As 2nd mate, I’m the navigation officer. That means that I’m responsible for passage planning, everything to do with maintenance of charts, navigational publications and navigational equipment. Since I’m inside a lot more than the 3rd mate (who’s in charge of maintaining all the safety equipment), I tend to get all of the “extra” jobs like safety officer, medical officer, stationery, ship’s money, harbour paperwork, etc. just to stop me from getting bored.
The chief officer is responsible for running the deck department and coordinating the maintenance and cargo operations (he’s the one with all of the headaches).
When are you going to be a captain?
Hopefully never. At my current rank, I can only be punished (ie. gaoled) for my own screw-ups. That seems fair to me. The chief mate, master and chief engineer are considered legally responsible for everyone else’s screw-ups, including those of other ships and the harbour authorities.
I don’t need the extra money, and I definitely don’t need the extra headaches that come with promotion. If you don’t believe me, search the internet for “criminalisation/criminalization of seafarers” for numerous examples.
Do you navigate by the sun and stars and stuff, or do you just use GPS?
Me, or deck officers in general? I do, partly because I’m paranoid and don’t trust the US government (who have been known to turn the signal off when they’re planning to bomb someone — check out the Gulf Wars), partly because I’ve always enjoyed celestial navigation, and partly because I’ve been involved in a few incidents when the ship’s complete electrical system has packed it in for several days at a time (which means that the GPS stops working). Unfortunately, a lot of deck officers can’t be bothered and the maritime colleges in some countries are starting to take celestial navigation out of the curriculum.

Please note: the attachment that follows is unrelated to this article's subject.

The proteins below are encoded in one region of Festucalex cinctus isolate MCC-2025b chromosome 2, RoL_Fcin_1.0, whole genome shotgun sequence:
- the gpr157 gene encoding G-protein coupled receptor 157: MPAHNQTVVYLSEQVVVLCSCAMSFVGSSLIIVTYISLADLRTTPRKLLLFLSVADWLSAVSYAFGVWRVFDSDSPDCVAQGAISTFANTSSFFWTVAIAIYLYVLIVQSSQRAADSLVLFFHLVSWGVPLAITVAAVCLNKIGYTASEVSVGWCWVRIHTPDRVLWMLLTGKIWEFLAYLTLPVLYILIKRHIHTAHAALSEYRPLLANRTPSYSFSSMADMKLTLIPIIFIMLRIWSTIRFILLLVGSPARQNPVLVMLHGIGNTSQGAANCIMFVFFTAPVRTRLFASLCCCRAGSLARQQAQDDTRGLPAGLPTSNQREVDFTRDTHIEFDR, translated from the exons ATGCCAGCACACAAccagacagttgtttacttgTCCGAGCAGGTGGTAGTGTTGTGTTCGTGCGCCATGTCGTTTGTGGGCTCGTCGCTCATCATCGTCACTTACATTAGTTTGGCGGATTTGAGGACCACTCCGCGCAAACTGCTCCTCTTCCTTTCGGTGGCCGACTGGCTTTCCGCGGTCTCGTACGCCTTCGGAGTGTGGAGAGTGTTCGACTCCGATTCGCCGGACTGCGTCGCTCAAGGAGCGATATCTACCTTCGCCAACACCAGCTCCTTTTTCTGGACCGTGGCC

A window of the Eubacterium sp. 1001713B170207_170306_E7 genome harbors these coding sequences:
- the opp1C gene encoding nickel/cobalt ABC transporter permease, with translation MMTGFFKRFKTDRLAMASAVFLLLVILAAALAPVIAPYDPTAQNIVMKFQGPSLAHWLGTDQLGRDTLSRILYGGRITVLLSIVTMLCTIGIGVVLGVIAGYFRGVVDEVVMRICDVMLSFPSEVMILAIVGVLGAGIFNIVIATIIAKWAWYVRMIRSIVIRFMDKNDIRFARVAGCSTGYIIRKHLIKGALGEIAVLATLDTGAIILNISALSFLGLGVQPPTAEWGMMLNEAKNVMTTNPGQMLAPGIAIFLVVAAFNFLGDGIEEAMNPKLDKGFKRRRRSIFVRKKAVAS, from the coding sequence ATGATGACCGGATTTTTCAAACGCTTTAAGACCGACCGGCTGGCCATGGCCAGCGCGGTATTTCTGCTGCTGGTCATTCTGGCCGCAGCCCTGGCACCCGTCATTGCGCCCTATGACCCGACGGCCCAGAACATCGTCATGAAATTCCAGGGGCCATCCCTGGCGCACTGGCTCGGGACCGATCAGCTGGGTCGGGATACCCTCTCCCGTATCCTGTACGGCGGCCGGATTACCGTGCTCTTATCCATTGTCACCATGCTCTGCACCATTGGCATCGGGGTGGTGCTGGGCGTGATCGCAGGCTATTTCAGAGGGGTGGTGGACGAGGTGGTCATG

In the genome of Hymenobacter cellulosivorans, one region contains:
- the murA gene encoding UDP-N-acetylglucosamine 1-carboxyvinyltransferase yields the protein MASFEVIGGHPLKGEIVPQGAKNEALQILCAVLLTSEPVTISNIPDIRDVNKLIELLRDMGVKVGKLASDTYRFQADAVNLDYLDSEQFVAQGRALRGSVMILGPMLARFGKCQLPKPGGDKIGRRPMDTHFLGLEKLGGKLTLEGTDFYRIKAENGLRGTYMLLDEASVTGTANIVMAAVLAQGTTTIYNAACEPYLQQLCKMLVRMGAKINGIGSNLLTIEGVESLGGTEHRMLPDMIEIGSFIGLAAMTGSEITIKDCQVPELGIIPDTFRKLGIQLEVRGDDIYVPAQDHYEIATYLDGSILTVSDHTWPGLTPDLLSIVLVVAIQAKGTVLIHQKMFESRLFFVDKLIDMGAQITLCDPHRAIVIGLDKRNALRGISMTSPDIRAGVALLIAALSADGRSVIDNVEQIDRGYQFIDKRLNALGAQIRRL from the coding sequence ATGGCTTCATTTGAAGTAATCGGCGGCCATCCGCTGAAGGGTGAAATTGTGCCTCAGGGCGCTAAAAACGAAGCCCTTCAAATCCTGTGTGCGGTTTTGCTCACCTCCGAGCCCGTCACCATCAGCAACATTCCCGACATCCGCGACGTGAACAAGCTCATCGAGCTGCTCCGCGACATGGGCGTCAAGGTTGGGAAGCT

What time source do you rely on for celestial navigation? How accurate does it have to be?
I use a good-quality digital watch, set the time once a month against either a decent GPS or the radio time signal. I know that it loses 1.5 seconds per fortnight, so I allow for that in calculations.
The more accurate the better, in general, but it also depends what you’re doing. For a noon sun sight (meridian passage), +/- 1 minute is fine; for longitude by chronometer, +/- 1s can be a measurable error; for longitude by lunar distance (which I only do when I’m really, really, really bored), I use a stopwatch and try for less than 0.5s error. That method takes two people to do, and usually doesn’t work anyway.
I’m a yachtsman, and merchant ships are supposed to give way to us, but they sail around with no-one on the bridge and that’s why they keep on hitting yachts.
This is one of those comments. I’ll break it down into sections.